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  2. Isabelle, I'm not sure I have anything to share on telling family and friends about your diagnosis. Lexie makes a good point: you don't have one yet! I'd at least wait till you did because so many other questions become answerable once a diagnosis is determined. A reveal now might needlessly heighten uncertainty and lung cancer is already uncertain enough. I do like your priorities: travel first then complete diagnosis. I wish I held that attitude when I was in the diagnosis and treatment zones. I put my life on hold and ended up wasting 3 years fretting about lung cancer. I'd forgotten the purpose for treatment is extended life and I was wasting my extension! You are not and I say well done! Stay the course. Tom
  3. Me, too. I feel like I SERIOUSLY lucked out in the doctor department--mine were all beyond fantastic.
  4. Oh, and one other thing--you do have US to talk to. No matter what comes your way, chances are that one or more of us have Been There, Done That. We know how anxious it can feel waiting for tests, results, treatment. Family is great, but it's also great to be able to share with people who (a) get it and (b) you don't have to worry about upsetting.
  5. Yea, I’d be looking for another pulmonologist.
  6. I can speak from both sides of the equation. My father was diagnosed with a soft tissue sarcoma when I was around 12. He didn’t tell me until after he had his leg amputated, he knew for about a year. I was pretty upset he didn’t. I told him never to do that again. Fast forward 30 years and he was diagnosed with a stage IV LC. He called me on the way home from the doctor to let me know. He said he remembered how upset I was when he didn’t tell me when I was 12. I was glad he did tell me. It was important to me to be able to help him in any way I could. Now I was just diagnosed with Stage 1 LC 8 weeks ago. I have a 10, 8 and 6 year old. We chose to tell them that I had something in my lung that needed to be removed but not use the word cancer. They haven’t asked for specifics. I struggled a lot with telling friends, extended family, employees, customers and people I interact with through work. I’ve found that it does help to share what you are going through in the appropriate moment. If you choose to share it I’d practice the first few times on close family or friends. I had to get through a few before I was able to do it without getting upset. There is definitely something therapeutic with saying it out loud for me.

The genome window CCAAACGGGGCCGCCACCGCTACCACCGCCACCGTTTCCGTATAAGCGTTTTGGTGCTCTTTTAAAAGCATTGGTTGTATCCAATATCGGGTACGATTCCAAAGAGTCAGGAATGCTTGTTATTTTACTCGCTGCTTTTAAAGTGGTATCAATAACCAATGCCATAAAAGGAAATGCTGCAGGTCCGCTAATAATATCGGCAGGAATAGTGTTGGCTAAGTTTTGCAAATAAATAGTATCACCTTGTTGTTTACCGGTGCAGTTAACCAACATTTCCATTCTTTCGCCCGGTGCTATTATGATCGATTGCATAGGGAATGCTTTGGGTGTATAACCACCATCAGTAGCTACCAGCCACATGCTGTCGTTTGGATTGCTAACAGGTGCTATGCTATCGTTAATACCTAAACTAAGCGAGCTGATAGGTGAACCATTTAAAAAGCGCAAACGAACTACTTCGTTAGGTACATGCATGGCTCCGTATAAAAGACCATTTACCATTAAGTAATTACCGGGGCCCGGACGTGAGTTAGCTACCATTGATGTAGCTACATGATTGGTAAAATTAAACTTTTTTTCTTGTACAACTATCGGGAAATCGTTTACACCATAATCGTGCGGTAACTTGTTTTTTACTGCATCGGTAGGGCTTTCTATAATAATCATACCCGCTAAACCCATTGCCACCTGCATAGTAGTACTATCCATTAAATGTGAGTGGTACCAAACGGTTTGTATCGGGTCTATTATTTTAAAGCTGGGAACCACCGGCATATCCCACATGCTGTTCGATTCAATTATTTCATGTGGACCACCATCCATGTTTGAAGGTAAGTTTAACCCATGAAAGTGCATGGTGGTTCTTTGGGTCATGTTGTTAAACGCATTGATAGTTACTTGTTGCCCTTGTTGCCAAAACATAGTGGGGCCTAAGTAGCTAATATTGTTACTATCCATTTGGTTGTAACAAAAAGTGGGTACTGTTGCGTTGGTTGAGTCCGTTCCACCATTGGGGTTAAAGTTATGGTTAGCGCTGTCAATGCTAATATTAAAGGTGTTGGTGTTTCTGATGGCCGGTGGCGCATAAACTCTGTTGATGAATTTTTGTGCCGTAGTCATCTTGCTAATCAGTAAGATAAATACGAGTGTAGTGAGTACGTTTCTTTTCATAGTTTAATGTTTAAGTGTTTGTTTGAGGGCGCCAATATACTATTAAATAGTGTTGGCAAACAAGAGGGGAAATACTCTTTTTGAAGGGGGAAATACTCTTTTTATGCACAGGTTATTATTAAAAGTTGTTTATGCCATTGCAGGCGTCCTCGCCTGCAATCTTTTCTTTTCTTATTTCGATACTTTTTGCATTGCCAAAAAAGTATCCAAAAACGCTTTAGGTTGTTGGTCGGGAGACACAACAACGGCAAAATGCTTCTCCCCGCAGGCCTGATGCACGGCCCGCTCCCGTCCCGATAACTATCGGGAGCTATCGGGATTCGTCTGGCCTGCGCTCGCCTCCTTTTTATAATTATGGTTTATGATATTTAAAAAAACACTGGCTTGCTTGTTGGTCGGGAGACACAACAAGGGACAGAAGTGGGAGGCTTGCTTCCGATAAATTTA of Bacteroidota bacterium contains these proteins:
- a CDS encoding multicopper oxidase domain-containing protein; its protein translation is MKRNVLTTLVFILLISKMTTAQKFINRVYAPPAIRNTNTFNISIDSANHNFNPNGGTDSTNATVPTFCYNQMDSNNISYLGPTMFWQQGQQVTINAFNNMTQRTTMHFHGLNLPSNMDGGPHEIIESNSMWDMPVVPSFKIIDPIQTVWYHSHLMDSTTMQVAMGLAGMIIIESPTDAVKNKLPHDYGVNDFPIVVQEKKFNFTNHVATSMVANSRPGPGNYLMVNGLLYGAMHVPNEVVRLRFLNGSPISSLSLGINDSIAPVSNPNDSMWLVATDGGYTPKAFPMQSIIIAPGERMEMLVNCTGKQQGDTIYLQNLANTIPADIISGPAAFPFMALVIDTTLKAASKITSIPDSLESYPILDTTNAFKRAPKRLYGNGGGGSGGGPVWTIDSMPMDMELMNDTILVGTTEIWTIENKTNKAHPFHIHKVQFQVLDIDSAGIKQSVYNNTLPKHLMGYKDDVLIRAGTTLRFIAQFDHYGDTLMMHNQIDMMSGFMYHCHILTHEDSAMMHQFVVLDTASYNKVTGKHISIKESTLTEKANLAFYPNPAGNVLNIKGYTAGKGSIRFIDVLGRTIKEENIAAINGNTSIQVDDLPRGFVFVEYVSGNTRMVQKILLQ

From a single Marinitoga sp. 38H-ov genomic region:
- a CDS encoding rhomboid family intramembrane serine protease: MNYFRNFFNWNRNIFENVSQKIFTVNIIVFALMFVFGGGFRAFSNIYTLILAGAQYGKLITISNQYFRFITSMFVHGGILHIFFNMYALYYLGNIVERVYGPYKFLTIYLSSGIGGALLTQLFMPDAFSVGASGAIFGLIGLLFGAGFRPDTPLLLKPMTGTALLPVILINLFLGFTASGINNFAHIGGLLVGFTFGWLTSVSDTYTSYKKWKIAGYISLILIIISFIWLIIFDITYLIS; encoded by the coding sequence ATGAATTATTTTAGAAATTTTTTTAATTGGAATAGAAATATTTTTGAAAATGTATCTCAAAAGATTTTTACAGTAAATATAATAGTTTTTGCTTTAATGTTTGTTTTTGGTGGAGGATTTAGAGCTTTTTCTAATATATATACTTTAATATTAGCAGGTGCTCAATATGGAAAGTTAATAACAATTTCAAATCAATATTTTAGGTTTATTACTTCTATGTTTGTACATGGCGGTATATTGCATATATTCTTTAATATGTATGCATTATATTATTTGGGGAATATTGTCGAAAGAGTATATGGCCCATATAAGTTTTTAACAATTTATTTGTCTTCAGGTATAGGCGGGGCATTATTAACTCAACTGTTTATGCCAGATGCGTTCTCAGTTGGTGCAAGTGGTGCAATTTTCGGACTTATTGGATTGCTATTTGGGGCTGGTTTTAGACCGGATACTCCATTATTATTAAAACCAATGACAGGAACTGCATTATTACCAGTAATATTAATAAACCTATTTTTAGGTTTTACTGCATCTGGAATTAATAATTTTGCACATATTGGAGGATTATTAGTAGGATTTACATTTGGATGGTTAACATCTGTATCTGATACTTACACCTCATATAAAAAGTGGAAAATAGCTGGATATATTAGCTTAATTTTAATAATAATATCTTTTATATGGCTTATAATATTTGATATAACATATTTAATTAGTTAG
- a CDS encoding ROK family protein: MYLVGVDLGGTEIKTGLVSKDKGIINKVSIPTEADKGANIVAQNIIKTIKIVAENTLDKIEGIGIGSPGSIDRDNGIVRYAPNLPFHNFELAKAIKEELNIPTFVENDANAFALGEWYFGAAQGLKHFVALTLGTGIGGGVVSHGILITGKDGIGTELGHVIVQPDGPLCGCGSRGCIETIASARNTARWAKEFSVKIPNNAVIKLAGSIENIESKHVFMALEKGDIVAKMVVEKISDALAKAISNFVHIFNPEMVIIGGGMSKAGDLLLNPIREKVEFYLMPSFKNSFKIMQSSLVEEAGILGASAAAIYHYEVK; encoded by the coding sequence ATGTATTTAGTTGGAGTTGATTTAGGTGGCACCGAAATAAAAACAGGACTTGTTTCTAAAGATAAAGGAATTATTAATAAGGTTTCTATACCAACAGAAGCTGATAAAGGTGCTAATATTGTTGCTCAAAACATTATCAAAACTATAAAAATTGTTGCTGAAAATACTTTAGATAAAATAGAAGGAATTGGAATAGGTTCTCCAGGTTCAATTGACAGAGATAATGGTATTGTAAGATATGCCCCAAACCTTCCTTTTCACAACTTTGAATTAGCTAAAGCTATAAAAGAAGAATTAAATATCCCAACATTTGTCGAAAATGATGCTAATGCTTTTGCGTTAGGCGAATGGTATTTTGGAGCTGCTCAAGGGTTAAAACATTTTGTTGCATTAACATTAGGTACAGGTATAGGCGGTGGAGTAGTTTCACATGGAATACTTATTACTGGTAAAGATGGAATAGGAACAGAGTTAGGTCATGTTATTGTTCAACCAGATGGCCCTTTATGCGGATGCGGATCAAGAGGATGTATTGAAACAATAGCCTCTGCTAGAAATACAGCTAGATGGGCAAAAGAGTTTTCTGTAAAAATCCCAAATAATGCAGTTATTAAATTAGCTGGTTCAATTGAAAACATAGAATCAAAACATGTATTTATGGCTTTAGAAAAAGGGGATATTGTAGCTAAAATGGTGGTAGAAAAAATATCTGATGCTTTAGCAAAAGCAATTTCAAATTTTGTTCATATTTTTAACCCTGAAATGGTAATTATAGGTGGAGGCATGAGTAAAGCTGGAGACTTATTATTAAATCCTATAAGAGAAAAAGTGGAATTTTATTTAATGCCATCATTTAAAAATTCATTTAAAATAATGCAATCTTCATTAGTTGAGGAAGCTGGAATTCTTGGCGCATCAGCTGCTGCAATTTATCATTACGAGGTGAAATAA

7. Hi, Isabelle, I've got a slightly different take on it. At this point, you haven't been officially diagnosed. Maybe, rather than getting everyone alarmed, you could wait until you've been diagnosed and know for sure what you are dealing with. When you say, "large mass," how large is it? The one nodule in the left lobe might be nothing. The majority of nodules are not cancer. A PET scan should be able to indicate the likelihood of any metastasis. What I'm trying to say is that assuming the "large mass" is cancerous, it might be possible to have a surgical removal that will have little impact on your life--that was the case for me and several others here. Granted, my tumor was not very large, but if yours is confined to the one lobe, surgical removal is not very complicated. I had my upper left lobe removed almost two years ago and I'm fine--I do go for regular scans to be sure it stays that way, but right now it's looking good. When I was told that I had probable lung cancer, I shared the information on sort of a "need-to-know" basis. My close family knew but I didn't tell my elderly dad because he would have worried literally for the rest of his life. He wasn't nearby and I didn't see any point in upsetting him. My kids and a few other close family knew, as well as the people I worked with and a few other colleagues/friends. If I'd had a more serious diagnosis and would be undergoing chemo or radiation treatments, then probably a few other people would have to be told. I think it's a very individual thing. My point is that if you wait till your diagnosis is more certain, you might be able to give your family the news within the context of having some idea about what the game plan will be. If there's no metastasis and you're a candidate for surgery, that is very reassuring news. Even if it has spread, though, or surgery is not an option, there are a lot of people here with positive treatment results, so you can present the news in the context of, "Yes, I have cancer and it's not great news, but there are effective treatments, so there's hope." Bottom line, do whatever feels right to you. Every person, family, and cancer is different. Glad you found us--hope you are able to enjoy your trip!